The new Fusion applications will be able to work with existing E-Business Suite applications, he added. They will be available for installation on customer premises or as software as a service, he added.

Another questioner asked Ellison why Oracle itself wasn't using the latest version of its E-Business Suite. "We go live on E-Business 12 in January," he said.

Ellison emphasized at the start of his remarks that Oracle has picked up 1,500 customers with its "Unbreakable Linux" support offering, launched at Oracle OpenWorld a year ago. Oracle doesn't offer its own Linux distribution. Rather it offers a contract for technical support to Linux users who want to switch from Red Hat. If requested, Oracle supplies a pre-configured combination of the Oracle database and Linux for initiation at a customer site. The Linux included is Red Hat Enterprise Linux with the Red Hat logos and trademarks stripped out.

"Our focus is to start with Red Hat Linux but to fix bugs," he said. Oracle is supplying technical support, including bug fixes, Ellison said, because Red Hat itself is sometimes slow to respond to individual customer complaints.

Brian Stevens, Red Hat CTO, is attending Oracle OpenWorld, and he said Oracle had the chance to submit bug fixes to Red Hat prior to launching Unbreakable Linux as the two cooperated to make Oracle run effectively on Linux. "Oracle submitted less than five patches delivered over the 3 to 4 year lifetime" of the two working together, he said.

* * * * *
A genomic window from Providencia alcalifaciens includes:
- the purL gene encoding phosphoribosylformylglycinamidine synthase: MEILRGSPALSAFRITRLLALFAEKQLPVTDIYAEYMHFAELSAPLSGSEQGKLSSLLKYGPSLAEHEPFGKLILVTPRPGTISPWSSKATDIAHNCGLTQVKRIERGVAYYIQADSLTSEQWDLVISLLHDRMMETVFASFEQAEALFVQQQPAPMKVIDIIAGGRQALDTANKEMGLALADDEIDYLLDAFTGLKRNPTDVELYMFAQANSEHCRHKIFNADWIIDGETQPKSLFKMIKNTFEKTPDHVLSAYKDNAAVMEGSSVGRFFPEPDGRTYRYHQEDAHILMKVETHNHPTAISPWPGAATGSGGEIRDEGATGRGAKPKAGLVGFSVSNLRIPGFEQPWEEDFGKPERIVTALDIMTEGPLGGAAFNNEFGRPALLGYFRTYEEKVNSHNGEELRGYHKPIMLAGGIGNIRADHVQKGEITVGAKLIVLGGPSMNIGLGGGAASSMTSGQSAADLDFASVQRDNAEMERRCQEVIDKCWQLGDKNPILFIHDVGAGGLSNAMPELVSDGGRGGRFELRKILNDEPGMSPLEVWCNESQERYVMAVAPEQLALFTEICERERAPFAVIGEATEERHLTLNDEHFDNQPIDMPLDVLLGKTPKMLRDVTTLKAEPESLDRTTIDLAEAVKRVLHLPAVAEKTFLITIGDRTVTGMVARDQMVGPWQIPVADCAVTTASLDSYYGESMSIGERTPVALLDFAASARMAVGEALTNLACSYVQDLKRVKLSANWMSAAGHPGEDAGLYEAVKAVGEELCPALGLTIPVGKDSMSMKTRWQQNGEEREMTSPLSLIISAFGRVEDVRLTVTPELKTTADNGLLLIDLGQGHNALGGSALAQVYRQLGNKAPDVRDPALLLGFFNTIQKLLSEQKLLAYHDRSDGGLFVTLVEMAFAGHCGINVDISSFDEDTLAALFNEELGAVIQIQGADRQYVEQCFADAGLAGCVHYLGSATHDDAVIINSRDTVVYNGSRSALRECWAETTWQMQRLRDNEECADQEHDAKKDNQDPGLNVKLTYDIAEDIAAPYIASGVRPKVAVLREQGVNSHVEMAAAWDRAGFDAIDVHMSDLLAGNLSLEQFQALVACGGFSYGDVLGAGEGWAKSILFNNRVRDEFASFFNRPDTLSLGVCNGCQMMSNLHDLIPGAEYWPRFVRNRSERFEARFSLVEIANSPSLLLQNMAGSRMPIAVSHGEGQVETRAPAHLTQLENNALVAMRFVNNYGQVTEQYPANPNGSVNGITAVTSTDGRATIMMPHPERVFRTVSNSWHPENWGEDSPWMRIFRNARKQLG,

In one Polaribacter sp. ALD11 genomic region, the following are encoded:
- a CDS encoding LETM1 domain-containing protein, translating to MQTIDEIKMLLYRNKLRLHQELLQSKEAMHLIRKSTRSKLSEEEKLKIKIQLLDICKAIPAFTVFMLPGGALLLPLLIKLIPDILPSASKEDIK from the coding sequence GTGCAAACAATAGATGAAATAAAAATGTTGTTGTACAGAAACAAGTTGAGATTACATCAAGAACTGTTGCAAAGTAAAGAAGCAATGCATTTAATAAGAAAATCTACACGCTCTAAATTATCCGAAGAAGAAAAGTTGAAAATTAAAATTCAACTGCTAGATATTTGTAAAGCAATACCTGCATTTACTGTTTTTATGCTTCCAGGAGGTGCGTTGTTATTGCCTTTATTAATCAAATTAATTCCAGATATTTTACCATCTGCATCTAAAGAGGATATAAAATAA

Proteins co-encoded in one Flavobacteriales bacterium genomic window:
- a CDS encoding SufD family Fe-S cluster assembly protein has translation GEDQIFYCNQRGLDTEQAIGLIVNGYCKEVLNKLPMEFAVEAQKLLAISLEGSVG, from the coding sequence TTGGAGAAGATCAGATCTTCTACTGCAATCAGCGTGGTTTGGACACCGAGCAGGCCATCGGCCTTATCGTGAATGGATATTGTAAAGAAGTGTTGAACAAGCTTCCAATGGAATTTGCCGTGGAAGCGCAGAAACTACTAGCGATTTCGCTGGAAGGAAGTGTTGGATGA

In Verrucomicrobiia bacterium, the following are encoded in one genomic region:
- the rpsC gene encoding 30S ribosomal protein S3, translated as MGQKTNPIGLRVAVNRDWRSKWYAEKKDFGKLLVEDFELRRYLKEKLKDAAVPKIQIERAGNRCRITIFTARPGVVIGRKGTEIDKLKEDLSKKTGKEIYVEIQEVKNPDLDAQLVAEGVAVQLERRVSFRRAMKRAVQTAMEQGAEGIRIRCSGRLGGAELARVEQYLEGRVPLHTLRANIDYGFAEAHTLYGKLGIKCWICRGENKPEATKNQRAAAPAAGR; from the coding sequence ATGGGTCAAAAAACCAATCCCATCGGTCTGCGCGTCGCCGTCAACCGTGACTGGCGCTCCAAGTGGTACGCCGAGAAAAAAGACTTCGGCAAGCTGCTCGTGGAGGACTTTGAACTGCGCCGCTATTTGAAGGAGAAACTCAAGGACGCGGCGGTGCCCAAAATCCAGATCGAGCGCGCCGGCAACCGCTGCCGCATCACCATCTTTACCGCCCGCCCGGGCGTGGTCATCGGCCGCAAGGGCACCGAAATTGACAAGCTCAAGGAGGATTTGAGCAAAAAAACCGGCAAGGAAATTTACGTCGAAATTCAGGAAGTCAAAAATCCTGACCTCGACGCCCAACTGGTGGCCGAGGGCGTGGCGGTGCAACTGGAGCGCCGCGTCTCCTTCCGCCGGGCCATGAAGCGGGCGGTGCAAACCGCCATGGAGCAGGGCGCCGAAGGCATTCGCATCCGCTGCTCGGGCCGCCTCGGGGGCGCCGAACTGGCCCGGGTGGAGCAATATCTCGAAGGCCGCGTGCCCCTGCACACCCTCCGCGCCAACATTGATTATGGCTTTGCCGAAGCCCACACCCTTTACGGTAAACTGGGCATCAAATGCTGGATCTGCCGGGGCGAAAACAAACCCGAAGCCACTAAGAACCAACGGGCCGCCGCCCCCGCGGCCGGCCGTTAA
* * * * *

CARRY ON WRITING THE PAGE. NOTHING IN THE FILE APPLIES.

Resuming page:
Wim Coekaerts, a Linux kernel developer and VP of Linux engineering at Oracle, said in an interview several weeks before Oracle OpenWorld that Red Hat Enterprise Linux is extensively tested before changes are accepted, which slows the bug fixing process. Oracle helps customers, then submits the fixes to Red Hat for inclusion in its enterprise version. He couldn't put a precise number on customer issues, but said they occurred at a rate greater than 3 to 4 times a year.

"There are disagreements on what is considered critical by the distribution vendors and us or our customers," Coekaerts said.

Red Hat spokesman have said that customers taking an Oracle bug fix, untested by Red Hat, were voiding the certifications and guarantees supplied by Red Hat on its enterprise system.

Ellison also emphasized Oracle's foray into virtualization, offering open source Xen as Oracle VM.